A rich, autumnal gem of a film, Céline Sciamma’s Petite Maman effortlessly blends reality with fairytale, past with present, to explore notions of loss, grief and acceptance. At just 72 minutes, it is short and sweet, but yet another exquisitely made, deeply moving feature from the French writer-director. The film opens with a long take as eight year-old Nelly (Joséphine Sanz) moves from room to room at a nursing home, saying “au revoir” to friendly, smiling old ladies.
Arriving at the end of the corridor we find a room vacant and tidied away, but for a younger woman sat on the bed, looking out of the window. As will be the case throughout the slender duration of Petite Maman, less is more here; the simplicity and subtlety of visual storytelling speaks volumes. “Can I keep her cane?” Nelly asks her mother (Nina Meurisse) of her grandmother’s walking stick, which retains the smell of her hand cream. Though a life may have ended, tangible signs, senses and the belongings of that person remain, just as memories and longing for their presence take time to subside. Or if not subside, then alter to a level of understanding, of peace.
And as the seasons change, with leaves falling from the trees, so will there be a transformation – a gradual process of realisation and acceptance – in both Nelly and her mother. An ‘apéro’ of crisps and a juice box, which Nelly serves from her car seat in the back as her mother drives towards grandma’s home, is one of the purest, most delightful scenes of comfort and connection you will ever behold. Symptomatic of the kind of joyful, sincere humanism demonstrated in her previous four films, Sciamma pushes the boundaries of the real to something like a supernatural discovery in Petite Maman. Or rather something beyond the realm of common consciousness to express – and attempt to process – the inexplicable emotions that are experienced when mourning such a loss.
For soon after arriving at her grandmother’s house to clear out her belongings – along with her father (Stéphane Varupenne) – Nelly’s mother leaves without saying goodbye. Is she overwhelmed by the enormity of the task, or simply in need of time alone? It is left opaque, and no aspersions are cast, but as one leaves, another arrives in an unexpected form. Out exploring the nearby woods, Nelly comes across a cabin and Marion (Gabrielle Sanz), her mother at the same age as she. A constructive construction and a sanctuary from the outside world, in working on this together, in making pancakes, talking through their thoughts and fears, the girls begin to see eye-to-eye and to learn from one another.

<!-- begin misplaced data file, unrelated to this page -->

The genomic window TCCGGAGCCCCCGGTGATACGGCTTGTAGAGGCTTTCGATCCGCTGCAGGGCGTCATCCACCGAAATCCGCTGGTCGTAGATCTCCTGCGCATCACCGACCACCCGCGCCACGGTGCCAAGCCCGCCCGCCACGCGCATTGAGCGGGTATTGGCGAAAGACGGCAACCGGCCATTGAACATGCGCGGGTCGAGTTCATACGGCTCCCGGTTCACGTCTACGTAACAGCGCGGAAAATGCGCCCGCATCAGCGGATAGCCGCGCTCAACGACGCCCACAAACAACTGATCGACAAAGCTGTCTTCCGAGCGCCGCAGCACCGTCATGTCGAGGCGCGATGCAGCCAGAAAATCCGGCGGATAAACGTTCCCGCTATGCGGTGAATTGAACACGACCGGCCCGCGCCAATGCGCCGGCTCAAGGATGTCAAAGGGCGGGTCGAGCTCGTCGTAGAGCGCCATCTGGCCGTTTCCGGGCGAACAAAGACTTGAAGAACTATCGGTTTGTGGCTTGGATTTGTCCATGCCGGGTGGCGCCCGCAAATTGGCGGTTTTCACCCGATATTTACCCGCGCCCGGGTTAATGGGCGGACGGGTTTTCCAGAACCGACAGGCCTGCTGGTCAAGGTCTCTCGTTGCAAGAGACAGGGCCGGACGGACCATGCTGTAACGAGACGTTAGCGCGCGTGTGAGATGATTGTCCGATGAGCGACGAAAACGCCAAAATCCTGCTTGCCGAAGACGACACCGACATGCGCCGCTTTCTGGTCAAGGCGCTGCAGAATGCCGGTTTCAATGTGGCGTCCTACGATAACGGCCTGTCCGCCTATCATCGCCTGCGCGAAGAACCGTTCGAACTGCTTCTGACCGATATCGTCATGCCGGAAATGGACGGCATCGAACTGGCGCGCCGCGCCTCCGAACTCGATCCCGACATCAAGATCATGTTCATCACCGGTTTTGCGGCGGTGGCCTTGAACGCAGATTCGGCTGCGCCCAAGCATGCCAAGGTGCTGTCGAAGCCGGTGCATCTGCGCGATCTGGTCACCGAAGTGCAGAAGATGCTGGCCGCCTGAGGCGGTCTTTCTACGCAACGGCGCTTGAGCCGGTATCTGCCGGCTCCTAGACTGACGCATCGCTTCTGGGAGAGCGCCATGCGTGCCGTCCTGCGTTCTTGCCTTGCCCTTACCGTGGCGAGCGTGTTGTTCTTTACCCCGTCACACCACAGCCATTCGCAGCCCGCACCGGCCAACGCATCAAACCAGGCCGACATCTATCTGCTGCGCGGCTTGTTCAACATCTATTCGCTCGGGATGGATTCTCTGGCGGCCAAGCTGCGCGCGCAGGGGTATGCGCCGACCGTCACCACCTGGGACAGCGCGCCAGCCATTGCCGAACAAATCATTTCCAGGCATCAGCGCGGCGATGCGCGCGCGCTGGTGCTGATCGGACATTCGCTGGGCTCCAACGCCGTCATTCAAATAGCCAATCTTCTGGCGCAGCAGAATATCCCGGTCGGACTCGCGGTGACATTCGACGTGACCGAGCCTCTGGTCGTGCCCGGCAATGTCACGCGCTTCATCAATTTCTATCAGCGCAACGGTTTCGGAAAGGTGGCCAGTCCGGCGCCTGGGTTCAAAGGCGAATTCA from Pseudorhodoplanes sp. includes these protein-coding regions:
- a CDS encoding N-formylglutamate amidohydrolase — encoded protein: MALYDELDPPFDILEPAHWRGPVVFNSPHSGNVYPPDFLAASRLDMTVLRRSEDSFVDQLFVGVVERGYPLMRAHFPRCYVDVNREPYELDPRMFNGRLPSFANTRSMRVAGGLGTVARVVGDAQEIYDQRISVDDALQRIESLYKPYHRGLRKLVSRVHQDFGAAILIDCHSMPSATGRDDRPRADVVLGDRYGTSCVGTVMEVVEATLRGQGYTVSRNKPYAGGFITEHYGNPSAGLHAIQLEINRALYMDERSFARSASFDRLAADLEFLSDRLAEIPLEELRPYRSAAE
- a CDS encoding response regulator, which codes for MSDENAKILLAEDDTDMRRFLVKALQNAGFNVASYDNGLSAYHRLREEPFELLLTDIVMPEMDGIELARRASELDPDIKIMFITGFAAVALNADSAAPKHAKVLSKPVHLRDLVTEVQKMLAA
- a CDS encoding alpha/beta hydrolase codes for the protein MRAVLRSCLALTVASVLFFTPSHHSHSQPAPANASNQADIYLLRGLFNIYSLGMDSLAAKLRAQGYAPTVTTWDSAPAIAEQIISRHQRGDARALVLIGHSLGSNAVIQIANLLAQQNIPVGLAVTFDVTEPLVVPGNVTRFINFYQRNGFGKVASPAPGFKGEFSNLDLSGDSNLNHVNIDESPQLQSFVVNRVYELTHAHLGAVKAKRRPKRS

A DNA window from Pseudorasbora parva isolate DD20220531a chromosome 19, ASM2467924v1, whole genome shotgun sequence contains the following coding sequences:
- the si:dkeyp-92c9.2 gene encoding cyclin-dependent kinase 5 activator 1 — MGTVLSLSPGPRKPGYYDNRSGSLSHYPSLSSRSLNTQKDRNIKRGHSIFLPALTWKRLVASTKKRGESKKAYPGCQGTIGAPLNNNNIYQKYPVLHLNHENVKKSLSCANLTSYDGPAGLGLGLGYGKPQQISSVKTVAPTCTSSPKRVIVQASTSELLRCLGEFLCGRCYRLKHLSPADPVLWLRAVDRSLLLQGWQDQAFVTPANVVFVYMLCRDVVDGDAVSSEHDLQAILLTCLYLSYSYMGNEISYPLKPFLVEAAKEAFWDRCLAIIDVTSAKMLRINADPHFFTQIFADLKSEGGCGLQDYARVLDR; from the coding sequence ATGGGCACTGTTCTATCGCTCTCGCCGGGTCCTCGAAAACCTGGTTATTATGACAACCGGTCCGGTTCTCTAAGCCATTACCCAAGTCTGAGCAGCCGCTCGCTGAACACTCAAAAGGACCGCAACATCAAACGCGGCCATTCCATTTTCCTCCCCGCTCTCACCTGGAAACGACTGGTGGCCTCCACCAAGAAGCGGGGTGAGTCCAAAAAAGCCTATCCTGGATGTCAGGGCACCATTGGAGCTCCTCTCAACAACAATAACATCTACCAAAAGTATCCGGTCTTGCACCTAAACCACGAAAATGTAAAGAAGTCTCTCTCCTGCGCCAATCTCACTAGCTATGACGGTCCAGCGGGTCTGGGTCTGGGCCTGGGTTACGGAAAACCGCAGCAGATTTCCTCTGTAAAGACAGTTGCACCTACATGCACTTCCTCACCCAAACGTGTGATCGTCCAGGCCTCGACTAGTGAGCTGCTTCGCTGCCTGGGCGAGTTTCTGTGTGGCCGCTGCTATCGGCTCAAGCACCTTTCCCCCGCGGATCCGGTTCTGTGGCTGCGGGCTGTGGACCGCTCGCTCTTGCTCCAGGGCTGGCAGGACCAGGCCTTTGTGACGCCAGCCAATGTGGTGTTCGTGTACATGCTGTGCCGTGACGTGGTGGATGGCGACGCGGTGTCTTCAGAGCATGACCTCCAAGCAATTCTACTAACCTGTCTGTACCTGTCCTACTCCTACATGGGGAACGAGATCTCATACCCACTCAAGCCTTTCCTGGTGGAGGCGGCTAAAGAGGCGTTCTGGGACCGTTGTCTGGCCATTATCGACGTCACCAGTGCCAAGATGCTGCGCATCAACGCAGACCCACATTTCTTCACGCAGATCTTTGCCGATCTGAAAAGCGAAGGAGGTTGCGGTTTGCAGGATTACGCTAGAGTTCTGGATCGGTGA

Both in dungarees, big warm coats and roll neck sweaters, though many years may separate their existences, they meet somewhere in the timeless middle. Plus ça change, the more things stay the same, but with greater experience and perspective better comes an ability to cope. Could Marion learn from her future daughter’s visit to her present? “I’m already thinking about you,” she says as they are soon to bid farewell to one another – only in the knowledge they will meet again further down the line. What could have been bogged down in a needlessly complicated space and time continuum is kept wonderfully light and easy to digest. And the Sanz sisters are a revelation. No more so than when play-acting out a police procedural drama film-within-a-film which is riotously funny and creative.
Not often in life are we offered a second chance for a final farewell. But in the cyclical, ethereal narrative of this inventive, tender story of love and loss, one of the finest filmmakers of our time spins a spellbinding magical web. “Everything is going to be OK,” says Nelly in the closing moments, and we whole-heartedly believe her.
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Matthew Anderson | @MattAndo63